If work-life balance is on your mind you have a lot of company, 89% of American workers (StrategyOne 2010) say it is a concern for them.
We live in a world where the boundaries between work and home are increasingly becoming blurred. You likely own a home computer or a smart phone or both. Access to the internet anywhere anytime is very real. As is it’s impact on your sense of work-life balance.
Now the norm is for people to do some work things at home. Like checking your email one more time before going to bed. Or polishing a report at home. If you are an entrepreneur and your phone rings while you are grocery shopping, and could it be a potential client, do you answer? What if your company issued phone rings at 8 pm on Tuesday while you are helping your kids with homework?
We also do life things at work. You might do some on-line banking or shopping, during your lunch hour.
More people telecommute all or some of the time.
If you are worried about the stability of your job, or are the boss, or if your income is directly tied to sales/commissions frankly it can seem miraculous to not focus on work all of the time.
Making a Life While Making a Living
We all wrestle with questions like:
- “How do I make a satisfying life while I making a living?”
- “If work is important, but it’s not everything, how do I make time for everything that is important?”
Ultimately what we all want to do is make a life, as well as a living. You strive to do your best work, without sacrificing your quality of life, but some times you’re just not sure how to make that happen.
So what get sacrificed first when your work life-balance is off-kilter? The very things you are likely working for, your family and then your own personal time.
Here’s the rub, you can’t be first-rate at work if all you are is work. Rest and recovery are crucial especially when they feel like exactly the thing you cannot do. Think of it this way, you can’t keep driving a car without gas, or recharging a battery, or when you are falling asleep the wheel. People are not all that different. We need time too to recover, recharge and refocus.
If you do not have the necessary resources to operate effectively and efficiently that is not good for business at work or at home.
How Do You Do This
To make a life while making a living must focus on fulfillment, not balance. Or certainly not balance as a static perfect equity of time and effort across all the sectors of your life, work, family, community and yourself. There are simply not enough hours in the day. Nor do the laws of physics allow for this- balance is a dynamic not static state. Different situations at different times in your life require different combinations of what you do and not do.
To shift to a fulfillment focus, try incorporating the 5 strategies below in to your life.
Don’t get overwhelmed by assuming that you need to make big changes to bring more balance to your life. Start with 1 or 2, give it a week and see what starts to change. Small shifts can have a significant impact, like leaving the office on time or even better early one day next week.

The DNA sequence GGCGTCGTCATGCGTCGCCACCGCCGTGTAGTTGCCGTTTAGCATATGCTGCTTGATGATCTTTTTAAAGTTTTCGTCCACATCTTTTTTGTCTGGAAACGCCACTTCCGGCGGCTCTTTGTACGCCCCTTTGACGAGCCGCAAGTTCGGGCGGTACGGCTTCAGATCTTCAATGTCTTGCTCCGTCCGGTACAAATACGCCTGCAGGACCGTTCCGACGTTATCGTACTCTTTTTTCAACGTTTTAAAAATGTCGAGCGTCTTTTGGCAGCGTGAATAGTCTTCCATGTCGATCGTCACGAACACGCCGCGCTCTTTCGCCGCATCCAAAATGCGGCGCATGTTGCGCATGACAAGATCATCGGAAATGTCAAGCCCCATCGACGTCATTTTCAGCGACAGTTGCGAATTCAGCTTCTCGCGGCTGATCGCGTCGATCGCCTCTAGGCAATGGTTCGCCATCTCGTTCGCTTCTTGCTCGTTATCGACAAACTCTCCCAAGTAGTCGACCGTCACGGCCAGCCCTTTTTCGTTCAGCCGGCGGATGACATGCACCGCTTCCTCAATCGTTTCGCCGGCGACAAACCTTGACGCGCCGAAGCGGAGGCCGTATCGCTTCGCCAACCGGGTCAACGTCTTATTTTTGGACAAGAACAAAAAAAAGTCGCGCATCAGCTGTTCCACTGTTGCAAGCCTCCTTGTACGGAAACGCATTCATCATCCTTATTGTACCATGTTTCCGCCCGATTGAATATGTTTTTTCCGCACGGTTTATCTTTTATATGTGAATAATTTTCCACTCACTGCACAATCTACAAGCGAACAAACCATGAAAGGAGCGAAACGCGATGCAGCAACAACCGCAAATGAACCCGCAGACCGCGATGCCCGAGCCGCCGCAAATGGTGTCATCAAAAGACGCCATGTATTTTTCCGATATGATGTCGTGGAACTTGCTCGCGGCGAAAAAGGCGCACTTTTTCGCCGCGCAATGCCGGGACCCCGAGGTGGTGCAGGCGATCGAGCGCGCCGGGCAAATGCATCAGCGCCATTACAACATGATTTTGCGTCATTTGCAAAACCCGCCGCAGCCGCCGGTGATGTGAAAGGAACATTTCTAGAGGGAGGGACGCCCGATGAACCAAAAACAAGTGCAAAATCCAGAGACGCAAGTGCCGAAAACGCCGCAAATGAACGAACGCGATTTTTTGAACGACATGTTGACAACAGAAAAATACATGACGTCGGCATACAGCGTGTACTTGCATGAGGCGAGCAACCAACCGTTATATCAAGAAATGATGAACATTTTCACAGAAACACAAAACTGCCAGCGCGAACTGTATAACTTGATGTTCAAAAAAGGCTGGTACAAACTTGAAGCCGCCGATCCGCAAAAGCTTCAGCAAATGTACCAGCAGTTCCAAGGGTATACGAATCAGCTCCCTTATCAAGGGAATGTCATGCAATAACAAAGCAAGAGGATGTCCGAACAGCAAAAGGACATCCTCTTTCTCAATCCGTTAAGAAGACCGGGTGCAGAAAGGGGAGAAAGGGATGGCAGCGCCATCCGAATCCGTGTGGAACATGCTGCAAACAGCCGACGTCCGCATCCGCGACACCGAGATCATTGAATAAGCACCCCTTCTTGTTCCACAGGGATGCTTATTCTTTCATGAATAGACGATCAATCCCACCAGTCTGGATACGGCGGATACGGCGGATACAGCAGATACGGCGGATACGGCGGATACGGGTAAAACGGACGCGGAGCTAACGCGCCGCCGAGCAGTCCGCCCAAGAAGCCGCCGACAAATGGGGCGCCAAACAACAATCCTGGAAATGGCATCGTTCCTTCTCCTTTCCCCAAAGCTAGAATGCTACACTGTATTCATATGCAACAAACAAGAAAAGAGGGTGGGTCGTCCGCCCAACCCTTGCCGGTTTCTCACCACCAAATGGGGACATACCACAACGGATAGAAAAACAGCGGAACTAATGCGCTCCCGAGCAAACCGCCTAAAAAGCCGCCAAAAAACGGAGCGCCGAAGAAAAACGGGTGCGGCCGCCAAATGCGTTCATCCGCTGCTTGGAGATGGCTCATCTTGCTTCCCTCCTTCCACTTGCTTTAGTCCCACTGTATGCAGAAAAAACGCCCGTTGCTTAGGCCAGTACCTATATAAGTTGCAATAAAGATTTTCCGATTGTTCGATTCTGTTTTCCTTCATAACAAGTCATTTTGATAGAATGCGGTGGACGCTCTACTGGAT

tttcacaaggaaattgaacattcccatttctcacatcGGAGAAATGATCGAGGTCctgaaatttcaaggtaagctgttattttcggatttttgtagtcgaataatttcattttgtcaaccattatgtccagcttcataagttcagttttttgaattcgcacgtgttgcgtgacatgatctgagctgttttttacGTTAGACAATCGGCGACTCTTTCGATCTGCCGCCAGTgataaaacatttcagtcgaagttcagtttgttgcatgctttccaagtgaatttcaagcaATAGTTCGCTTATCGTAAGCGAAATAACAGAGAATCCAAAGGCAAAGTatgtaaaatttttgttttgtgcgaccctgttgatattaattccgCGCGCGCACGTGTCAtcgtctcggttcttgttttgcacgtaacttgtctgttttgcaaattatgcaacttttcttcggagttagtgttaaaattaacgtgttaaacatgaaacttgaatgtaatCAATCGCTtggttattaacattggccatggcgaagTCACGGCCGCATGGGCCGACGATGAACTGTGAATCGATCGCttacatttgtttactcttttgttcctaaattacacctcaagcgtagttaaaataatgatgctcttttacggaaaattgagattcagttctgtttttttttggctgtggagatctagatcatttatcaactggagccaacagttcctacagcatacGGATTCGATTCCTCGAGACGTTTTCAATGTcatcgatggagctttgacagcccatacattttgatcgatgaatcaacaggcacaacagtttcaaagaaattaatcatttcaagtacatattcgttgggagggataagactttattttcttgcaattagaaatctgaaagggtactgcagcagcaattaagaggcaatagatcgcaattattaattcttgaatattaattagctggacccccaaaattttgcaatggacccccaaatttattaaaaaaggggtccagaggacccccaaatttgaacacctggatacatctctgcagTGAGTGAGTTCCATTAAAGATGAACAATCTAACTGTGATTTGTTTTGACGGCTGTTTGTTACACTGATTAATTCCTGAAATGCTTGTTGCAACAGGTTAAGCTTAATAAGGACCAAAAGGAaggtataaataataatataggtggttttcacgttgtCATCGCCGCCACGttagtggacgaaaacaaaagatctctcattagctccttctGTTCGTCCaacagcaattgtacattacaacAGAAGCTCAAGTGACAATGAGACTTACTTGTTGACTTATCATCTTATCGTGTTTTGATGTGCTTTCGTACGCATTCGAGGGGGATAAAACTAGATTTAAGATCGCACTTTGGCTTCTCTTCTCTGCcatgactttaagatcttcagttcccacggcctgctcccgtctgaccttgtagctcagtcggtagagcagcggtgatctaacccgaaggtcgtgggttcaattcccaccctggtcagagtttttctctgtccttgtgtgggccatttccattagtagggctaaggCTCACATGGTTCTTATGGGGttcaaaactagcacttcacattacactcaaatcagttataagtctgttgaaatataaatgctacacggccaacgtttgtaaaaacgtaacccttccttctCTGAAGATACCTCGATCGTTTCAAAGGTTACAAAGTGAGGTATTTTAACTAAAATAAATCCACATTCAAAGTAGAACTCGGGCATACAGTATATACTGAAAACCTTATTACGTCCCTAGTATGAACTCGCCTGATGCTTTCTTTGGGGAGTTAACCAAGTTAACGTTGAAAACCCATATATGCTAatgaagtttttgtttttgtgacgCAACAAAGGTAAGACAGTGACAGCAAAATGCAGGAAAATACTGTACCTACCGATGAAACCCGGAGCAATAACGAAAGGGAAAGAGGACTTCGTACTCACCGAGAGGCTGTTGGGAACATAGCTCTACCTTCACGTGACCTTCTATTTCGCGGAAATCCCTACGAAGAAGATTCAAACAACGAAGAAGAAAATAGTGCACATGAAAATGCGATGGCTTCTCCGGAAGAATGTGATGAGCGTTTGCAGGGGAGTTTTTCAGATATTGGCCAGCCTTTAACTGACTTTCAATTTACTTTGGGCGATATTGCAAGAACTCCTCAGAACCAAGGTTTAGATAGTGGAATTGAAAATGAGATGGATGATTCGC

- Create your list of non-negotiables for your personal life ( e.g.: time at the gym, play dates with your kids, reading that book you have been meaning to, learning a language or new skill. . .) and then block out time for them in your calendar. You have to hold these times as sacred as you would a doctor’s appointment that you waited 6 months for or a meeting with the boss. Make setting aside time each day for something you enjoy a non-negotiable.
- Track your time and what you do with it for a week. See where you are spending your time in such a way you are efficient and getting a good return on your investment. See where you are not. Decide what is necessary and what satisfies you the most.
- Cut the things (or people) that do not satisfy you to the maximum degree that circumstances allow and delegate from there, which may mean giving up some control on some things. Embrace “The Power of a Positive No”. It is okay to respectfully say no. If you are the go to person for EVERYONE in your life, saying no to a request you normally or automatically would say yes to might feel hard, but it can be done.
- STOP multitasking on the important things. At first glance this seems like an efficient way to work. It is not. Multitasking on complex task or things that require your full attention involves switching your “executive functions.” This means as you shift from one goal to and other (I am going to do this now) and have to active the rules for the new goal (here are the rules for this). These little shifts of seconds really add up over the course of a day. Multitasking can cost up to 40% of your productive time (Meyer, Evens & Rubenstine, 2001). Focus on one thing at a time, putting your most important priorities first.
- Cut yourself some slack. You cannot do it all, and do it all well.
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Deirdre Danahar works with busy, creative, professionals who are looking to shift from what feels chaotic, disjointed or frustrating to a calm productive, spirited life. People she works with come away knowing how to do their best work without sacrificing their quality of life. She is the owner of InMotion Consulting & Coaching, LLC, based in Jackson, MS. Reach her at email@example.com or 601-362-8288.